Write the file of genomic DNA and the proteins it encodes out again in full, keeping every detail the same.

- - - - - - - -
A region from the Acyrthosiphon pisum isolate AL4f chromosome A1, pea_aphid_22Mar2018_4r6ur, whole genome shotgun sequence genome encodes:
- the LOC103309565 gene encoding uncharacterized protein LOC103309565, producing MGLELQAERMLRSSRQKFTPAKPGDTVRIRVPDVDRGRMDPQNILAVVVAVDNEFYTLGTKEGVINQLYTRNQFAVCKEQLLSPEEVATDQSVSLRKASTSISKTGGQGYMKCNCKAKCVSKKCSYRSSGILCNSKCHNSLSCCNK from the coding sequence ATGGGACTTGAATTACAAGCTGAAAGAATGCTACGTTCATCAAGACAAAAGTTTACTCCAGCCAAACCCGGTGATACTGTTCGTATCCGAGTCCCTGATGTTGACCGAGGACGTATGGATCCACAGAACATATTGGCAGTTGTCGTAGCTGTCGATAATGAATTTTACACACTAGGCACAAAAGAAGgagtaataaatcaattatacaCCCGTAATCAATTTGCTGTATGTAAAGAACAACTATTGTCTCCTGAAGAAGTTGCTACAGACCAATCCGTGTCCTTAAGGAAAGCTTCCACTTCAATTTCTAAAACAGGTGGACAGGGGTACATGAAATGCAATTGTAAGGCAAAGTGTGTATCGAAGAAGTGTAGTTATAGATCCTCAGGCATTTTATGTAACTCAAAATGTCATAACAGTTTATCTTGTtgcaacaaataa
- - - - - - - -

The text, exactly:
A region from the Acyrthosiphon pisum isolate AL4f chromosome A1, pea_aphid_22Mar2018_4r6ur, whole genome shotgun sequence genome encodes:
- the LOC103309565 gene encoding uncharacterized protein LOC103309565, producing MGLELQAERMLRSSRQKFTPAKPGDTVRIRVPDVDRGRMDPQNILAVVVAVDNEFYTLGTKEGVINQLYTRNQFAVCKEQLLSPEEVATDQSVSLRKASTSISKTGGQGYMKCNCKAKCVSKKCSYRSSGILCNSKCHNSLSCCNK from the coding sequence ATGGGACTTGAATTACAAGCTGAAAGAATGCTACGTTCATCAAGACAAAAGTTTACTCCAGCCAAACCCGGTGATACTGTTCGTATCCGAGTCCCTGATGTTGACCGAGGACGTATGGATCCACAGAACATATTGGCAGTTGTCGTAGCTGTCGATAATGAATTTTACACACTAGGCACAAAAGAAGgagtaataaatcaattatacaCCCGTAATCAATTTGCTGTATGTAAAGAACAACTATTGTCTCCTGAAGAAGTTGCTACAGACCAATCCGTGTCCTTAAGGAAAGCTTCCACTTCAATTTCTAAAACAGGTGGACAGGGGTACATGAAATGCAATTGTAAGGCAAAGTGTGTATCGAAGAAGTGTAGTTATAGATCCTCAGGCATTTTATGTAACTCAAAATGTCATAACAGTTTATCTTGTtgcaacaaataa